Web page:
“North Korea leader offers to dismantle nuclear site – but only after U.S. acts.” It’s a headline from this week’s summit between South Korean President Moon Jae-in and North Korean Chairman Kim Jong-un, which shows why it will be so difficult to resolve the impasse over North Korea’s nuclear program.
President Donald Trump’s bold summitry with Kim in Singapore started what could be a step-by-step process to greatly reduce the risk of nuclear war on the Korean Peninsula. But success will depend on accepting less than everything he wants up front.
Both sides have reason to be wary
The United States, along with South Korea, Japan, and the UN Security Council, insists that North Korea should completely eliminate its nuclear weapons arsenal. As a reward, it would then receive a peace treaty, the removal of sanctions, and other steps that the North Korean leadership seeks. Otherwise, providing benefits up front would remove the incentive for North Korea to implement denuclearization.
Success will depend on accepting less than everything [Trump] wants up front.
But the North Korean regime feels just as strongly that once it gives up its nuclear arsenal, it will no longer be able to fend off aggression, subversion, or the reimposition of sanctions against it. Both positions have historical merit.
When and for what to declare the end of a war that “ended” sixty-five years ago?
The problem is how to phase the removal of threats and the delivery of benefits in ways that give all parties what they can live with. One way might be to declare the formal end of the Korean War, which ended inconclusively in 1953. In Singapore, President Trump reportedly showed interest in a peace declaration, as part of a deal to achieve the “denuclearization” of North Korea. Subsequent negotiations at lower levels snagged.
When South Korean President Moon Jae-in traveled to Pyongyang to meet Kim this week, Moon reportedly sought to negotiate a political statement that would declare the end of the Korean War. North Korea wants a formal treaty involving both South Korea and the United States to legally end the war. But the challenge of winning the two-thirds of the U.S. Senate to ratify such a treaty makes a declaration more feasible, as a declaration would not need to be signed off by the Senate.
Many security experts fret that agreeing to end the war would give North Korea a victory, without forcing them to give up their nuclear program in return. In the words of a former South Korean vice minister of foreign affairs, Kim Sung-han, this could “lead to North Korea escalating its campaign to disband the United Nations Command and undermine the South Korea-U.S. alliance, instead of focusing on denuclearization.”
In contrast, the U.S. demand that North Korea immediately declare all of its nuclear and missile capabilities poses a mirror-image of the same problem. North Korean leaders worry that such a declaration would make it possible for the United States to target North Korea’s deterrent for attack. This would remove North Korea’s bargaining lever, so the United States and its partners would not need to ease sanctions and provide other security and political assurances.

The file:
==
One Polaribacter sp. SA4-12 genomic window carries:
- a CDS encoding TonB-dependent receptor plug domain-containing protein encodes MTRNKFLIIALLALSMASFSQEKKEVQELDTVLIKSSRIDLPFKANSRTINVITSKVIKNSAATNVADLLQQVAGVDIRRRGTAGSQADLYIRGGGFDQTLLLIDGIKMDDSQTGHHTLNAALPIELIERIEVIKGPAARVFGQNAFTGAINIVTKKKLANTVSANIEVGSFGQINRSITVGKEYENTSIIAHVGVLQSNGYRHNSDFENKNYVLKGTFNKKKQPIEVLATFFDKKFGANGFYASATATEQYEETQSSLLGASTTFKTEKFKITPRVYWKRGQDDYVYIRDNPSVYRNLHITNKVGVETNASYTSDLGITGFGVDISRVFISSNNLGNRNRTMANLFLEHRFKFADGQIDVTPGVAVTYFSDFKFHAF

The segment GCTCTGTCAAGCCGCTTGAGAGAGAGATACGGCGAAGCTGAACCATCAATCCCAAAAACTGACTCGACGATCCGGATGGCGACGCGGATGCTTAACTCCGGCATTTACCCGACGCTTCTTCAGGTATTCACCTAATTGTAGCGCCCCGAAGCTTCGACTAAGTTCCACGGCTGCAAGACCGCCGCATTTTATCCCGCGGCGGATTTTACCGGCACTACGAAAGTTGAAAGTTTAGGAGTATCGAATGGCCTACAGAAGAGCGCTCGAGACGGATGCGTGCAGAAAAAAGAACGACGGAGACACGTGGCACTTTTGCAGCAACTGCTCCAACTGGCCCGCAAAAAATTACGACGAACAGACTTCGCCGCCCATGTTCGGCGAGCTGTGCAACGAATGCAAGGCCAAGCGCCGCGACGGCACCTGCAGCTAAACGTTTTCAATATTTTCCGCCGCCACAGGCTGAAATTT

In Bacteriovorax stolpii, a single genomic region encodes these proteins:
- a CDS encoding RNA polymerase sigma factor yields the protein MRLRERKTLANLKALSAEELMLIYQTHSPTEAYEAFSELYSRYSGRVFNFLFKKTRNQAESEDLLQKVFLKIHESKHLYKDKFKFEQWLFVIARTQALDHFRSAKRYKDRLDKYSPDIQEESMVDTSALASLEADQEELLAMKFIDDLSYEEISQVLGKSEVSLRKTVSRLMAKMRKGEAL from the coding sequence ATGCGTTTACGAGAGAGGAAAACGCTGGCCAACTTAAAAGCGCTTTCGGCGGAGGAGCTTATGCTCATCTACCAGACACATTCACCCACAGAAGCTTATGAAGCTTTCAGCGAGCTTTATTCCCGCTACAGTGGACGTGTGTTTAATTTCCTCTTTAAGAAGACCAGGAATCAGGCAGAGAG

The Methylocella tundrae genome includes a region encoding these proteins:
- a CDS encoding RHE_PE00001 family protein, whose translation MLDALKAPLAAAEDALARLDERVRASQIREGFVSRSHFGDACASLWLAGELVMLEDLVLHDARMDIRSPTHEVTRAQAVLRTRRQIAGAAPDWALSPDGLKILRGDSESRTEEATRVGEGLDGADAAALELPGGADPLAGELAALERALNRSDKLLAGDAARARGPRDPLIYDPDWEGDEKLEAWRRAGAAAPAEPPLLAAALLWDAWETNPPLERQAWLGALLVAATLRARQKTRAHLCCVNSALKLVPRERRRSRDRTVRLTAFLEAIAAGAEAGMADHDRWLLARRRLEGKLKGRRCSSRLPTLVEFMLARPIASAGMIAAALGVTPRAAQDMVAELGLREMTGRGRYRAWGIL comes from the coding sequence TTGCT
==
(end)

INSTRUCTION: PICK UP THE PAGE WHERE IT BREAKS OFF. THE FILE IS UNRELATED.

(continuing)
Trump is getting returns for his moves
President Trump’s diplomatic gambit is already showing that a phased process of reciprocal concessions is the only way to succeed. North Korea has stopped testing nuclear weapons and long-range ballistic missiles. Kim Jong-un on Wednesday reportedly offered to “permanently dismantle” a missile-engine-test facility and launchpad, and the nuclear-fuel-production facilities in the Yongbyon complex.
Of course, there is reason to be cautious. North Korea has frozen activities at Yongbyon before, and then resumed them when negotiations collapsed. This suggests the importance of maintaining diplomatic momentum and not reaching for too much too soon.
Grabbing for too much too soon will fail
Defining, let alone implementing, the complete and verifiable “denuclearization” of North Korea will require many more steps and careful negotiation. No country with such an extensive nuclear arsenal has ever disarmed. The practical and verification challenges are enormously complicated. Incrementalism and reciprocity will be essential, so each side has space and political cover to back out of an agreement if the other fails to deliver.
No country with such an extensive nuclear arsenal has ever disarmed.
President Trump and Chairman Kim, along with South Korean, Chinese, and Japanese leaders, must set the tone and establish direction. Detailing the steps and sequence will require the expertise and constant attention that emissaries such as Special Representative Stephen Biegun and his international counterparts can provide.
Good is obtainable now, perfect is not
Naturally, the United States and its allies would prefer a more immediate verifiable elimination of the North Korean nuclear threat. So, too, North Korean leaders want a quicker normalization of relations and the permanent removal of sanctions. While imperfect for everyone, extending the phased process that has now begun to remove threats and provide reassurances could significantly improve international security. There is no other way to a more perfect outcome.